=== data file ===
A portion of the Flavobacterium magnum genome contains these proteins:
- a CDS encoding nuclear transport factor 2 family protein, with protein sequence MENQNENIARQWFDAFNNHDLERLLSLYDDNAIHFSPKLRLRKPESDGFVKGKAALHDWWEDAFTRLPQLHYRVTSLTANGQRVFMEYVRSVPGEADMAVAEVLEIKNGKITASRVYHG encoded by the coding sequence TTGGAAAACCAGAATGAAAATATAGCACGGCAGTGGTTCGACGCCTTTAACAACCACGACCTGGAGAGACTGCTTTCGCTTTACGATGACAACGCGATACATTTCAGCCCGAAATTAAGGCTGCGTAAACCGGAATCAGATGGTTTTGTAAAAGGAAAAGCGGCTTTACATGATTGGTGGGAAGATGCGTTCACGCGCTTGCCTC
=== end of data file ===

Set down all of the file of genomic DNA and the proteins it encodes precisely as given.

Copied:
A portion of the Flavobacterium magnum genome contains these proteins:
- a CDS encoding nuclear transport factor 2 family protein, with protein sequence MENQNENIARQWFDAFNNHDLERLLSLYDDNAIHFSPKLRLRKPESDGFVKGKAALHDWWEDAFTRLPQLHYRVTSLTANGQRVFMEYVRSVPGEADMAVAEVLEIKNGKITASRVYHG encoded by the coding sequence TTGGAAAACCAGAATGAAAATATAGCACGGCAGTGGTTCGACGCCTTTAACAACCACGACCTGGAGAGACTGCTTTCGCTTTACGATGACAACGCGATACATTTCAGCCCGAAATTAAGGCTGCGTAAACCGGAATCAGATGGTTTTGTAAAAGGAAAAGCGGCTTTACATGATTGGTGGGAAGATGCGTTCACGCGCTTGCCTC